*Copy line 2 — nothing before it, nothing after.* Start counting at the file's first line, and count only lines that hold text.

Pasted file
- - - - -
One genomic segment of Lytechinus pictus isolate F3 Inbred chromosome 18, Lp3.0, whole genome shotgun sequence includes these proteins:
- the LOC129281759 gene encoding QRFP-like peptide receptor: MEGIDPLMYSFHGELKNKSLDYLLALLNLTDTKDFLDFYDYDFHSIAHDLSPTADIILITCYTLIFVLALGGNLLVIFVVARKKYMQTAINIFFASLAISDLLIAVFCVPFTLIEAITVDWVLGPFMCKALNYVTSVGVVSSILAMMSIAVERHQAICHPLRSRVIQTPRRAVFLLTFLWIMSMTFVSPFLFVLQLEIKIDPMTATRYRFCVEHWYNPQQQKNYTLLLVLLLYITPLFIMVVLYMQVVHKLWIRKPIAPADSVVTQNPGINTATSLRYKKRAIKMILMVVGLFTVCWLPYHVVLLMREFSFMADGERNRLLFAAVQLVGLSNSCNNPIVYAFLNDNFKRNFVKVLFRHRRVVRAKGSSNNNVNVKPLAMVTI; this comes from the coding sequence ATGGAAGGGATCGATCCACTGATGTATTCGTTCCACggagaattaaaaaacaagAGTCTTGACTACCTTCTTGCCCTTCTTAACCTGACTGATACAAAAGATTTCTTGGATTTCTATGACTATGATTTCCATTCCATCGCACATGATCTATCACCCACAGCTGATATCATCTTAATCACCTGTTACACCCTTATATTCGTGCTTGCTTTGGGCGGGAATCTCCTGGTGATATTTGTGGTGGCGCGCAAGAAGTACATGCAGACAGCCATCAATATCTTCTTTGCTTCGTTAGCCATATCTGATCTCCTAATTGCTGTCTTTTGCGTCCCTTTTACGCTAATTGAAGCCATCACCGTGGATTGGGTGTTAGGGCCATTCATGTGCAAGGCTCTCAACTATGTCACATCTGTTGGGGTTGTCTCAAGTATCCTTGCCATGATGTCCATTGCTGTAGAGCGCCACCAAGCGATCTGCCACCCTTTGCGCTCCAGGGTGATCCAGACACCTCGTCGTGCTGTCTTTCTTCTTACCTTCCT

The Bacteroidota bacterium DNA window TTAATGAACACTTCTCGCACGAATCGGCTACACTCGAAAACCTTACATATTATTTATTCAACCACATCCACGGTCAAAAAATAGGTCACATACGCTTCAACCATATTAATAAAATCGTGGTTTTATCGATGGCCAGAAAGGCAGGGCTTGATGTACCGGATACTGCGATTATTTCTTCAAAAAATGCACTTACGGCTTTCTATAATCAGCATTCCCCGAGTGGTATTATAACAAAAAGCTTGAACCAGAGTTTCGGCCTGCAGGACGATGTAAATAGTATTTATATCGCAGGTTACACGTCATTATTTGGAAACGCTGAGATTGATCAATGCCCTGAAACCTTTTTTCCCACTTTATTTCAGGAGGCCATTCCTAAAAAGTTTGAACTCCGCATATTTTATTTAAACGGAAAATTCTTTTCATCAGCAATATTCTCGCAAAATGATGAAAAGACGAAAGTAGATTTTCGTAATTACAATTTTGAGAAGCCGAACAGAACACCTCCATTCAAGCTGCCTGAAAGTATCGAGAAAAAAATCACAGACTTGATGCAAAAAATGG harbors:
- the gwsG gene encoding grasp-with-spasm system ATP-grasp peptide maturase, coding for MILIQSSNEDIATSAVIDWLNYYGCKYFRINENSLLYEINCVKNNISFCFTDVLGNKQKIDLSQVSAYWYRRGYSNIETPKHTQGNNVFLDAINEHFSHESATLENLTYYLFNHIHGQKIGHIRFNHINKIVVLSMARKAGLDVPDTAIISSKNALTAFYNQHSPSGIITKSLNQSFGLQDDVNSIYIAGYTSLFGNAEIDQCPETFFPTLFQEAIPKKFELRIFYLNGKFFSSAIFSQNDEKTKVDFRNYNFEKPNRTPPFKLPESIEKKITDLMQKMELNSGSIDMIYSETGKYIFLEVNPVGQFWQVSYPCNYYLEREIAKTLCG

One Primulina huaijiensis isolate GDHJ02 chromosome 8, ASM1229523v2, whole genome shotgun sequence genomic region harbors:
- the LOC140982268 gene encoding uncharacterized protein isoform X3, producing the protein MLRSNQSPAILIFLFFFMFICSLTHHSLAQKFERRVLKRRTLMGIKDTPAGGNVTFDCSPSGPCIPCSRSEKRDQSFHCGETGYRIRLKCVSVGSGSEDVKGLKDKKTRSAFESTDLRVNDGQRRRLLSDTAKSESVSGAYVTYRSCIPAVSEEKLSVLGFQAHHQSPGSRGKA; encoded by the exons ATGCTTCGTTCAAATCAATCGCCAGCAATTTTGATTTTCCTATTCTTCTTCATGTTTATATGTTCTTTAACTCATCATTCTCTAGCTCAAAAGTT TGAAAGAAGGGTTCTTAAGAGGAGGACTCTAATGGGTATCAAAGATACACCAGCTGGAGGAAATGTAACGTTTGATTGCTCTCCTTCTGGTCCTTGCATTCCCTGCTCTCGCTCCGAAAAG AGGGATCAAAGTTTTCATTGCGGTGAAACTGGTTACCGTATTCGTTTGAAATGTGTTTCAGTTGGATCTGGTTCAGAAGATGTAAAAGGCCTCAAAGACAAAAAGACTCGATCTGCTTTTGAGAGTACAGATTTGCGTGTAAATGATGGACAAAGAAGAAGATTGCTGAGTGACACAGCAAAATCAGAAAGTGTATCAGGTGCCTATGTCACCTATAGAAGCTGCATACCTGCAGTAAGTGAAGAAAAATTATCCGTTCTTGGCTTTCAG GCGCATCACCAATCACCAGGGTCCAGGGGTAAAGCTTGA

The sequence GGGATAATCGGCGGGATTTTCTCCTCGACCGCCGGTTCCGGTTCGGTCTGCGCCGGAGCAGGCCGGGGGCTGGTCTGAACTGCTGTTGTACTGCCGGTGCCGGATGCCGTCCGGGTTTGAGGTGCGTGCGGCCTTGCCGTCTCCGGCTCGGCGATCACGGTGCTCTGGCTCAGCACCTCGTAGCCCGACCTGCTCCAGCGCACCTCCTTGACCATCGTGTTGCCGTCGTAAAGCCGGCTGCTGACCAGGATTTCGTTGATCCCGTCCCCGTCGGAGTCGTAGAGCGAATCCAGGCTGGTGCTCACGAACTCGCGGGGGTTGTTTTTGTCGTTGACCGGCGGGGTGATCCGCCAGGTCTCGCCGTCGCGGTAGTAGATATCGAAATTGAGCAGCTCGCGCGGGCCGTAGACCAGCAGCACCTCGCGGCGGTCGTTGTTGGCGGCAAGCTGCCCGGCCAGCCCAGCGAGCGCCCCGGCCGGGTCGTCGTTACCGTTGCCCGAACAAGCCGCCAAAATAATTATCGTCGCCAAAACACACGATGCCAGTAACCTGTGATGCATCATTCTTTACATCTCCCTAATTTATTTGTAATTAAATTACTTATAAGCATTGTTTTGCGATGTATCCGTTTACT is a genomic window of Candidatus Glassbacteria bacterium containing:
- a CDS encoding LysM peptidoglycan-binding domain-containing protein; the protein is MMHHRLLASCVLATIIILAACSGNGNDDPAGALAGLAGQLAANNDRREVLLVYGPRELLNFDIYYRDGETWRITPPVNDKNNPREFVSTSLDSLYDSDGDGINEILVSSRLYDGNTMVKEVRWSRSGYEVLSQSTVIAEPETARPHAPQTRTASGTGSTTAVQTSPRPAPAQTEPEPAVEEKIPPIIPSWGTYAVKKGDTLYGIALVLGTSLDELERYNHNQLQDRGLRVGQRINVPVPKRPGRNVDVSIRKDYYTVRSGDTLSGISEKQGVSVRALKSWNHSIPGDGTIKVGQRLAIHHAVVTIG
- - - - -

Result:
- the LOC129281759 gene encoding QRFP-like peptide receptor: MEGIDPLMYSFHGELKNKSLDYLLALLNLTDTKDFLDFYDYDFHSIAHDLSPTADIILITCYTLIFVLALGGNLLVIFVVARKKYMQTAINIFFASLAISDLLIAVFCVPFTLIEAITVDWVLGPFMCKALNYVTSVGVVSSILAMMSIAVERHQAICHPLRSRVIQTPRRAVFLLTFLWIMSMTFVSPFLFVLQLEIKIDPMTATRYRFCVEHWYNPQQQKNYTLLLVLLLYITPLFIMVVLYMQVVHKLWIRKPIAPADSVVTQNPGINTATSLRYKKRAIKMILMVVGLFTVCWLPYHVVLLMREFSFMADGERNRLLFAAVQLVGLSNSCNNPIVYAFLNDNFKRNFVKVLFRHRRVVRAKGSSNNNVNVKPLAMVTI; this comes from the coding sequence ATGGAAGGGATCGATCCACTGATGTATTCGTTCCACggagaattaaaaaacaagAGTCTTGACTACCTTCTTGCCCTTCTTAACCTGACTGATACAAAAGATTTCTTGGATTTCTATGACTATGATTTCCATTCCATCGCACATGATCTATCACCCACAGCTGATATCATCTTAATCACCTGTTACACCCTTATATTCGTGCTTGCTTTGGGCGGGAATCTCCTGGTGATATTTGTGGTGGCGCGCAAGAAGTACATGCAGACAGCCATCAATATCTTCTTTGCTTCGTTAGCCATATCTGATCTCCTAATTGCTGTCTTTTGCGTCCCTTTTACGCTAATTGAAGCCATCACCGTGGATTGGGTGTTAGGGCCATTCATGTGCAAGGCTCTCAACTATGTCACATCTGTTGGGGTTGTCTCAAGTATCCTTGCCATGATGTCCATTGCTGTAGAGCGCCACCAAGCGATCTGCCACCCTTTGCGCTCCAGGGTGATCCAGACACCTCGTCGTGCTGTCTTTCTTCTTACCTTCCT